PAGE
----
• 1 tbsp Balsamic vinegar
  • 2 tbps Extra virgin olive oil
  • Salt and pepper for seasoning
  • Nasturtium flowers, as many as you think your guests will eat

Arrange layers of your rocket, pear and parmesan on a platter. Mix up the balsamic with the olive oil and season with salt and pepper.

Drizzle the dressing over the salad and then artfully (has to be artfully) arrange your nasturtium flowers around the platter. Serve!

Serves 4.

Additional options:

  • Serve individual plates of salad with a poached egg or two on top for a light dinner, or quartered soft boiled eggs
  • Sprinkle capers in the salad for a tangy bite (goes really well if you are including the egg)

Super pretty

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Mushrooms to the left, tomatoes to the right…stuck on a platter for you

I have to confess that I am one of those people who can’t be trusted with a tub of plain cottage cheese: I like it. No: I really like it.

Cottage cheese is more savoury than ricotta (which I also like, but not quite as much). You can eat it straight from the tub, have it on salada crackers for lunch (when your boss might ask you if you are dieting, to which you reply: no I just like cottage cheese), you can add it in place of ricotta to many savoury things….and I have started using it in place of cream cheese (contentious I know) when I make canapes.

There are a couple of rules around cottage cheese:

  • Never, ever, ever buy pre-flavoured cottage cheese. Buy it unadulterated and add any flavourings you want after the fact…if there is any cottage cheese left over once you’ve attacked the tub with a spoon.
  • Always buy 500mL, never the 250mL. You will always be able to eat more of it than you think
  • Don’t leave me alone with a tub of it, if there is a spoon in easy reach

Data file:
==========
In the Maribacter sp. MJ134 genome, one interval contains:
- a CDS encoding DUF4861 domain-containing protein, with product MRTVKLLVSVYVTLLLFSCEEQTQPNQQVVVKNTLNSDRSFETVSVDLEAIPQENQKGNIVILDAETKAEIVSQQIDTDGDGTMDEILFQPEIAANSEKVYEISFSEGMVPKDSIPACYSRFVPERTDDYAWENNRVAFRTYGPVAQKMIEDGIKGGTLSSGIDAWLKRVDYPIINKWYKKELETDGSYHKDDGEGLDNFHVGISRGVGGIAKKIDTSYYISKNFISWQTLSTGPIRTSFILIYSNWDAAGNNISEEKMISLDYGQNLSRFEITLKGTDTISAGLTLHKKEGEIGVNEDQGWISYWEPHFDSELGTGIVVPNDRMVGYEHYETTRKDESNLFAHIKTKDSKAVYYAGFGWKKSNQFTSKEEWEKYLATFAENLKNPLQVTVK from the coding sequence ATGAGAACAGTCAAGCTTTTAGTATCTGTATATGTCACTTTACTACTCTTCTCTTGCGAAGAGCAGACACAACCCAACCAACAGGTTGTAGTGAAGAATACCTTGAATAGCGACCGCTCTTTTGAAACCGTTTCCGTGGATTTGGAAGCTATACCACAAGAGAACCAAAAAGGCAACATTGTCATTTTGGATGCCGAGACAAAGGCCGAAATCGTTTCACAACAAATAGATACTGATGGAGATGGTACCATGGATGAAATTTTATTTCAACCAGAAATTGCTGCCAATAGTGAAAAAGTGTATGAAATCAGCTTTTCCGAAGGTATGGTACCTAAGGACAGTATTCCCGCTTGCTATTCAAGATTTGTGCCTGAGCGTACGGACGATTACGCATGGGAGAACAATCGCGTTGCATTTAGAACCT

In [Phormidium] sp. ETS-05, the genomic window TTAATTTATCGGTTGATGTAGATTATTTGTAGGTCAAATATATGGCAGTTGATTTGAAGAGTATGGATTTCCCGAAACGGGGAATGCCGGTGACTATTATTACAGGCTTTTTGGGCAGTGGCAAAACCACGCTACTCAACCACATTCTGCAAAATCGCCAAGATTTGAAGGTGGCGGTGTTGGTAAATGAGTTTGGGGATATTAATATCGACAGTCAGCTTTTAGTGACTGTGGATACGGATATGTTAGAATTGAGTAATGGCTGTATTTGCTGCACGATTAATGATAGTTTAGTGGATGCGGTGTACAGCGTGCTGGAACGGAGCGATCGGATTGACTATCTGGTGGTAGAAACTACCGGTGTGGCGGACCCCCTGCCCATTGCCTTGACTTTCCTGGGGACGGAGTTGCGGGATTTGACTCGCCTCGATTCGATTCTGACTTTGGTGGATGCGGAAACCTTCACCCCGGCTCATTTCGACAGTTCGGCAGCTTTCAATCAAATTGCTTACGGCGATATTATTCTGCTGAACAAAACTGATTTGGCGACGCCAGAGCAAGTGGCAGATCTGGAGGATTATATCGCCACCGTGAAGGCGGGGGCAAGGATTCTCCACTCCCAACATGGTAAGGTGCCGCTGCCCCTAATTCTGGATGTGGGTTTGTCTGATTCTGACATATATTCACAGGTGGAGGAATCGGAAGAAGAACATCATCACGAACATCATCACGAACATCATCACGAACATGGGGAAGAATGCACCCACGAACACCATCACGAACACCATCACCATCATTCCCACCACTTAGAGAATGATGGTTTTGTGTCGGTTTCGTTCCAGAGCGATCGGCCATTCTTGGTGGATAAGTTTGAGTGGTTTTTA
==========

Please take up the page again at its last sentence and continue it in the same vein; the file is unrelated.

Beginnings of a nice high tea

I invented this recipe when I had Les Chicas over for high tea: it’s a great one for vegetarians and very cheap and simple to make.


  • 8 slices of baguette bread
  • Spray olive oil
  • 8 tbsp cottage cheese (let’s say about 150mL of your 500mL tub)
  • a selection of fresh herbs, finely sliced: I went with parsley and chives from my garden
  • 6 cherry tomatoes sliced in two
  • 3 button mushrooms sliced thinly
  • sprig of rosemary
  • Olive oil
  • Salt and pepper

Preheat oven to 180°C.

Pop the cottage cheese in a bowl, mix through your finely sliced fresh herbs and season with salt and pepper. Pop in the fridge to infuse until you are ready.

Spray olive oil onto each side of your baguette slices, and toast until both sides are golden under your grill, leave to cool.

Oil a small baking dish, place your cherry tomato halves in it and pop in the oven to bake until they are slightly dried and charred (takes about 15-20 minutes at the most). While the tomatoes are baking, heat olive oil and rosemary in a small frypan and fry your button mushroom slices until they are luscious and softened.

To serve: top each crostini with a tbsp of the cottage cheese mix, then place either mushrooms or cherry tomato halves on each crostini. You will end up with 4 of each type of crostini. Grate some salt and pepper over your crostini and challenge anyone who says cottage cheese is only a diet food.

Serves 4 🙂

Artful crostini


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Green, green, green soup

This is another soup from my winter 5:2 fasting days. With the peas, it’s a bit more filling than the zucchini soup.